Seeing thus, the disciple of the Noble One grows disenchanted. SN 35.28
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Re: how important is meditation?

Postby purple planet » Tue Jan 28, 2014 9:07 pm

just about the walking - in the mahasi method which i practice we do the walking before the sitting not after - im not sure exactly why it might be to prevent sleepiness in the sitting - just telling this so you might check it out - ok so :focus:

( late edit : it probably has some other really good reason for it being before the sitting - so i think its better to do it before and not after until being sure what the reason is )
Last edited by purple planet on Tue Jan 28, 2014 10:01 pm, edited 1 time in total.
Please send merit to my dog named Mika who has passed away - thanks in advance
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Re: how important is meditation?

Postby Babadhari » Tue Jan 28, 2014 9:35 pm

thanks for the info Purple Planet, definitely helps to warm the body up before sitting.
Aflame with the fire of passion, the fire of aversion, the fire of delusion.
Aflame, with birth, aging & death, with sorrows, lamentations, pains, distresses, & despairs ......

Seeing thus, the disciple of the Noble One grows disenchanted. SN 35.28
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Re: how important is meditation?

Postby Spiny Norman » Wed Jan 29, 2014 9:16 am

kitztack wrote: i think i will try adding a walking meditation practice after sitting meditation to see if it helps in establishing mindfullnes through out the day.


You might also find it helpful to explore aids to maintaining mindfulness during the day. For example I find that simple labelling can be quite helpful eg "walking", "feeling", "thinking". Other people return to the breath at regular intervals or use particular activities or events as a prompt - and so on.
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Re: how important is meditation?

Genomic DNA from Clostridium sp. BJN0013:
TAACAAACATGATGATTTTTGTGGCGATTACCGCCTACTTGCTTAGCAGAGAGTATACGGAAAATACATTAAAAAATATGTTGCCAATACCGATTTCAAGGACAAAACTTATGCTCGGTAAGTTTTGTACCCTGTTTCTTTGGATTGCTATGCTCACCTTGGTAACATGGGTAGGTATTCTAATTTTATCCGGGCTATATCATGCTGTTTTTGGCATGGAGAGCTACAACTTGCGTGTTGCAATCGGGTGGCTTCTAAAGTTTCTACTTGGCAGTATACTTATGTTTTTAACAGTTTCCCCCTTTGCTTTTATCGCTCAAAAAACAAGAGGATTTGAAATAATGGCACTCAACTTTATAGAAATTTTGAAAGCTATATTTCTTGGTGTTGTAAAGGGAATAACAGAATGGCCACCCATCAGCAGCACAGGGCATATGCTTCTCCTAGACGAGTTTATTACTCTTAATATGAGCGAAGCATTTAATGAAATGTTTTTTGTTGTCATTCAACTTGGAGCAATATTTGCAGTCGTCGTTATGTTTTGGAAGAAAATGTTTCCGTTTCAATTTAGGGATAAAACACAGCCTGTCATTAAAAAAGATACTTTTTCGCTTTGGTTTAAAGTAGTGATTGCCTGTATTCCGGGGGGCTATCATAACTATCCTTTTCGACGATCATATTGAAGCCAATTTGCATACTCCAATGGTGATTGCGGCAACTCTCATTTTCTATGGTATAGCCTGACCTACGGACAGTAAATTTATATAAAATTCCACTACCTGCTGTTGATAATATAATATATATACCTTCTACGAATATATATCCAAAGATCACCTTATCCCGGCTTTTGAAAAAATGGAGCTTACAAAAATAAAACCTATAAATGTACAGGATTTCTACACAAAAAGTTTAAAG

Postby binocular » Wed Jan 29, 2014 1:16 pm

Mkoll wrote:That's not to say one has to meditate to be a Buddhist lay follower. The only requirement for that is that one goes for refuge in the Triple Gem. But to expect to attain the stages of enlightenment without meditation seems foolhardy at best.

I used to be a hardcore tough-love meditator. And then this backfired, to the point that I couldn't meditate at all anymore (and that wasn't even remotely the only bad consequence). I realized I need a lot more feeling for my life as a whole and do many other things first.

Unfortunately, when I talk about this, some people jump to the conclusion that I am against formal meditation, or that I'm missing out on the core of the Buddha's teachings and such. Which couldn't be further from the truth.

I simply see that there are dangers in being an ivory tower meditator.

Oh well. Some people seem to prefer the school of hard knocks ...
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Re: how important is meditation?

Postby Babadhari » Wed Jan 29, 2014 2:47 pm

hi binocular

sorry to hear about your hard experiences. what do you mean by 'a hardcoretough love meditator' and 'ivory tower meditator'?
ive never heard these expressions before.
Aflame with the fire of passion, the fire of aversion, the fire of delusion.
Aflame, with birth, aging & death, with sorrows, lamentations, pains, distresses, & despairs ......

Seeing thus, the disciple of the Noble One grows disenchanted. SN 35.28
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Re: how important is meditation?

Postby Aloka » Wed Jan 29, 2014 3:02 pm

Spiny Norman wrote:
kitztack wrote: i think i will try adding a walking meditation practice after sitting meditation to see if it helps in establishing mindfullnes through out the day.


You might also find it helpful to explore aids to maintaining mindfulness during the day. For example I find that simple labelling can be quite helpful eg "walking", "feeling", "thinking". Other people return to the breath at regular intervals or use particular activities or events as a prompt - and so on.